By LORRAINE C. SUAREZ
It is a bright Sunday afternoon. At this time, most people are either lounging at home or strolling about. Everyone seems to enjoy their activities; it is, after all, a weekend, and there is also good weather to boot.
As for me, I find myself yet to be awake despite the late hour. However, I have my own reasons.
As unlikely as it may sound, this reason has something to do with water shortage.
I had forgotten exactly when it started, but I remember that it began in the middle of this school year’s first semester.
First came the water supply rotations.
As someone who traveled to school in the morning, took classes in the afternoon, and arrived home in the evening, I was around the house very little, and I had to find out by experience when the water was cut off.
It was at 9 a.m. when the water disappeared, and for an afternoon student, this schedule brought forth inconveniences.
By cutting off the water at that hour, I was forced to get up earlier so that I can tend to personal hygiene. This raised another matter, though: since I am already freshly showered, why not travel to school now?
In improving my class attendance, leaving home earlier is more beneficial. But as a constantly sleep-deprived student, getting up earlier means sacrificing more much-needed hours of rest.
Meanwhile, even if the water rotation does prevent people from doing certain things, it does not stop my family from having breakfast so close to water cut-off time. After classes, I am greeted by a pile of dishes in the sink—being the first person to arrive—complete with traces of food from that day’s first meal, dried fish crumbs, or greasy films.
At its earliest, water pressure returned at 2 p.m.. But if we were far from lucky, it returned after 30 minutes to an hour. This forced me to do things in advance, while I delay other activities.
During those waterless periods, there was not much to do besides sleeping. If I were to eat lunch, I couldn’t wash the dishes after; if I were to cook, it would be hard to execute recipes, particularly sauces and soups.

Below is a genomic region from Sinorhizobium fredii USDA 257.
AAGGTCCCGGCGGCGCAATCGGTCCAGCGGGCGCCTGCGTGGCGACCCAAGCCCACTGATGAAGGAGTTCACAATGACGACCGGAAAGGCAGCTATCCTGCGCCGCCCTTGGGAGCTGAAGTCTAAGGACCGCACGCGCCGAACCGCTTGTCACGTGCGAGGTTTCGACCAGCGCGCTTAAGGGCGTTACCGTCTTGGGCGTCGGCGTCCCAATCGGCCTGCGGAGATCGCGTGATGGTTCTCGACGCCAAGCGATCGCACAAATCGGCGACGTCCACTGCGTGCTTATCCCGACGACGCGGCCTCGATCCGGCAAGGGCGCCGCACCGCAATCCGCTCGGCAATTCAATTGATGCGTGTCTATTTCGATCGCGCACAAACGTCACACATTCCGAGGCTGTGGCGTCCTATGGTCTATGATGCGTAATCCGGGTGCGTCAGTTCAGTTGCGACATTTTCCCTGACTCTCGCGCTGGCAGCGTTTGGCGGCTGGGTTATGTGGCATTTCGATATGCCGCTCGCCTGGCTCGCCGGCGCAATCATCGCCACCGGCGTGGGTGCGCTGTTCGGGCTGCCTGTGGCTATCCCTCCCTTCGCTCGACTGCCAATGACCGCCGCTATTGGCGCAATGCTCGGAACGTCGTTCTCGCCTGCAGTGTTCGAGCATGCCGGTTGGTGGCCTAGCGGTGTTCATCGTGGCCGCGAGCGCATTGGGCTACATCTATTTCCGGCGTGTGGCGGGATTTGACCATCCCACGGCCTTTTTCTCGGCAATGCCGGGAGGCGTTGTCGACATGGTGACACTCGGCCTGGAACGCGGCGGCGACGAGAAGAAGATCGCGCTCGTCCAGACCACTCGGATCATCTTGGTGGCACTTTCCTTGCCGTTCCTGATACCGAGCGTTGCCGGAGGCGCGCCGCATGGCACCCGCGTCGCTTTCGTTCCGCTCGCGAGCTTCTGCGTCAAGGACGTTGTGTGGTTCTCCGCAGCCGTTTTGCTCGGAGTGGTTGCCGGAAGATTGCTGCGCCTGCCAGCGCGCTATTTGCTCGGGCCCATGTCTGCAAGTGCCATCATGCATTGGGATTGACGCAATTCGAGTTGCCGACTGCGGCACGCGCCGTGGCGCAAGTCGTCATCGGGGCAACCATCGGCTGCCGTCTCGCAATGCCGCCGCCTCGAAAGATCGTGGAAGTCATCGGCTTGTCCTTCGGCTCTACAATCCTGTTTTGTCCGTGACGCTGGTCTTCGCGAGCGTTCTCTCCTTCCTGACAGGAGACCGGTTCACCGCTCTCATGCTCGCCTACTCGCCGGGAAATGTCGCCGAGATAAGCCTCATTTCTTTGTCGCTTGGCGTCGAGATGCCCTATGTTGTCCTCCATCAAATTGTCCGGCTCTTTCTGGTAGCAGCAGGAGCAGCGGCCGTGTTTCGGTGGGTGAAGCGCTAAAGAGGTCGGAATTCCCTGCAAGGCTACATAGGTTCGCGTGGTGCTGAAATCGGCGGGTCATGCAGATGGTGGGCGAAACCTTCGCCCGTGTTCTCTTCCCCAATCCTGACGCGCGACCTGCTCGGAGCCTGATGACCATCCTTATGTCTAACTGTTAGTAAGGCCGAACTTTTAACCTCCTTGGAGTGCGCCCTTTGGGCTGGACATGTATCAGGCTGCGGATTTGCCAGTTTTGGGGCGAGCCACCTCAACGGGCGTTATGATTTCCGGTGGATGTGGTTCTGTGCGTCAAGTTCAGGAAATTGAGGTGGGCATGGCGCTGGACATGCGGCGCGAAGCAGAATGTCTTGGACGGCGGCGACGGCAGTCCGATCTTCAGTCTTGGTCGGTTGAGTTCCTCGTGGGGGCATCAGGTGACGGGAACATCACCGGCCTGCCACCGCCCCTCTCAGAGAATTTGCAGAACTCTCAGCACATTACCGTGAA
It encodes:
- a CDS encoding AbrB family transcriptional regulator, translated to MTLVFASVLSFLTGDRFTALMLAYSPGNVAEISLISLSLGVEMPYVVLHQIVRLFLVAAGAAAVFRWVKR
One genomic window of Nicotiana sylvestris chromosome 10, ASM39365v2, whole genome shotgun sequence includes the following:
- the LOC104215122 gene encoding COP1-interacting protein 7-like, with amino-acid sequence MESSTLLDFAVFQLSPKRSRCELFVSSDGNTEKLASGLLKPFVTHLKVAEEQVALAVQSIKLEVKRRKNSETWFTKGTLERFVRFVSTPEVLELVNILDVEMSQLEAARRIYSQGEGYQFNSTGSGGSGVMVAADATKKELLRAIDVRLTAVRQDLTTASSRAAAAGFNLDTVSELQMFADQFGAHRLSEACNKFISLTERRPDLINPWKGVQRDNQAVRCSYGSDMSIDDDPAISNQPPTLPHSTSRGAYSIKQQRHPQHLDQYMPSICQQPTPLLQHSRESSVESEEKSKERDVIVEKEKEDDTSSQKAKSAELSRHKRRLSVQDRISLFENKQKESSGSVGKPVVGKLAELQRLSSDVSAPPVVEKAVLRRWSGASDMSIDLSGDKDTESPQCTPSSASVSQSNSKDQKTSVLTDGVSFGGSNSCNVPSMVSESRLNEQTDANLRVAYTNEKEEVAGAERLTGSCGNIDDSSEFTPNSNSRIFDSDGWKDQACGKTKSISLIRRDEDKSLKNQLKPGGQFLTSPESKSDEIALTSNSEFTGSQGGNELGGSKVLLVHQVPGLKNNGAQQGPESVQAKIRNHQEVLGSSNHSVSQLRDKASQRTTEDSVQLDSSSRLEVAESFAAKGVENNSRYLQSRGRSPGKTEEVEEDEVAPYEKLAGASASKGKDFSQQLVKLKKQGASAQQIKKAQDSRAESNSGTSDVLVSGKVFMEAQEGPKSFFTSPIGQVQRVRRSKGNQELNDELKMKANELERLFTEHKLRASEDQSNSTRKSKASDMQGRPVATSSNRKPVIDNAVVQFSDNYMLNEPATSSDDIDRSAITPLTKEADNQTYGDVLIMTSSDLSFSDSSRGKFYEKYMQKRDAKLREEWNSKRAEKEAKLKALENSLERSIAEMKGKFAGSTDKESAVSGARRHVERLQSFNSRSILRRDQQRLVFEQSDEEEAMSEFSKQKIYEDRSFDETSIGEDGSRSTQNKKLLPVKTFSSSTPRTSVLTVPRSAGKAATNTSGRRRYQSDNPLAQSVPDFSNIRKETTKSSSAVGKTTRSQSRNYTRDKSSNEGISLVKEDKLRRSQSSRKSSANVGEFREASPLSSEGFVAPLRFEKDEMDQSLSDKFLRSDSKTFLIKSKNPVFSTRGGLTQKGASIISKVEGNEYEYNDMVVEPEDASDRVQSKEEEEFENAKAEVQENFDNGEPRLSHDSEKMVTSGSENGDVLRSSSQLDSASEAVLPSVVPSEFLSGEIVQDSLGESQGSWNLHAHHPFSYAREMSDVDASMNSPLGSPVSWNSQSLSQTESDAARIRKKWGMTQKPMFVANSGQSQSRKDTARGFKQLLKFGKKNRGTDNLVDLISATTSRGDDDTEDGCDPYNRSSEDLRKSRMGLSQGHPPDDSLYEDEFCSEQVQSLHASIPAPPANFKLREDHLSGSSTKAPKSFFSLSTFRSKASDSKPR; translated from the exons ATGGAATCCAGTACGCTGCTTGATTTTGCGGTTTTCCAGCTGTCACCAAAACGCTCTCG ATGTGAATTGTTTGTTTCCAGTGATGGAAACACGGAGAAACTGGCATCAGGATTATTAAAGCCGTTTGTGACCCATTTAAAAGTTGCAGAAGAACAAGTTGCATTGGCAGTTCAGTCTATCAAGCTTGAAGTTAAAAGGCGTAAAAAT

In telling all these problems, I now realize that I am only ranting about lost privilege. My four hours of inconvenience holds nothing more than a crumb to those lacking reliable water sources every day.
I remember many times when I poured clean water down the sink, and it is odd to fathom that a normal, everyday occurrence in my life might already be a luxury for another.
At present, the cloud of a water shortage looms over Metro Manila and it is getting worse. From what I heard, some people have their water cut off up to 13 hours.
Some projects targeting this issue are in progress, one of them being the controversial Kaliwa Dam. The dam, however, comes at the cost of taking away indigenous people’s lands.
It is time to re-evaluate if these new projects and policies will truly make an impact not only on suffering water levels but also in improving water safety and universal access. The latter is not limited to just a small minority; it also extends to nearly seven million Filipinos in total.
This year, I can only hope for improved water service conditions. F
Editor’s Note: This article was originally published in Vol. 55, Issue No. 1 of the Flame. View the entire issue through this link: https://issuu.com/abtheflame/docs/the_flame_vo._55_issue_no._1?fbclid=IwAR2a6lRhIqbWS0O29KnkGuhOGutDrqFfoPGkXUOeyaApRGmi_gFdWj0V4js